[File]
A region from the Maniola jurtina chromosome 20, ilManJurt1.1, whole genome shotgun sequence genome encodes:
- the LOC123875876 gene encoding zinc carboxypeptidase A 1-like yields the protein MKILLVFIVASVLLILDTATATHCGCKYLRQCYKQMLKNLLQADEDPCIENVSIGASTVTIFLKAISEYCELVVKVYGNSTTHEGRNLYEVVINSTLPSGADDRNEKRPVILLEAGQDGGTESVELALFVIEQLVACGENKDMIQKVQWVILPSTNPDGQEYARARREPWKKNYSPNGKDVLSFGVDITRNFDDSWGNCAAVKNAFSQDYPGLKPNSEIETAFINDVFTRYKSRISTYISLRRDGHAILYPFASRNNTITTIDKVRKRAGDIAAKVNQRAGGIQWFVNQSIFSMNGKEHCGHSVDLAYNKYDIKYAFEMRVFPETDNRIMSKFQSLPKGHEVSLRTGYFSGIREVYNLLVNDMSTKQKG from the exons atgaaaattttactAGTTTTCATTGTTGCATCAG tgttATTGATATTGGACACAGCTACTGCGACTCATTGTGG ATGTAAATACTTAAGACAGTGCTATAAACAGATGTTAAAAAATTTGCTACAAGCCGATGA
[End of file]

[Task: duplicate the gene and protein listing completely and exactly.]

A region from the Maniola jurtina chromosome 20, ilManJurt1.1, whole genome shotgun sequence genome encodes:
- the LOC123875876 gene encoding zinc carboxypeptidase A 1-like yields the protein MKILLVFIVASVLLILDTATATHCGCKYLRQCYKQMLKNLLQADEDPCIENVSIGASTVTIFLKAISEYCELVVKVYGNSTTHEGRNLYEVVINSTLPSGADDRNEKRPVILLEAGQDGGTESVELALFVIEQLVACGENKDMIQKVQWVILPSTNPDGQEYARARREPWKKNYSPNGKDVLSFGVDITRNFDDSWGNCAAVKNAFSQDYPGLKPNSEIETAFINDVFTRYKSRISTYISLRRDGHAILYPFASRNNTITTIDKVRKRAGDIAAKVNQRAGGIQWFVNQSIFSMNGKEHCGHSVDLAYNKYDIKYAFEMRVFPETDNRIMSKFQSLPKGHEVSLRTGYFSGIREVYNLLVNDMSTKQKG from the exons atgaaaattttactAGTTTTCATTGTTGCATCAG tgttATTGATATTGGACACAGCTACTGCGACTCATTGTGG ATGTAAATACTTAAGACAGTGCTATAAACAGATGTTAAAAAATTTGCTACAAGCCGATGA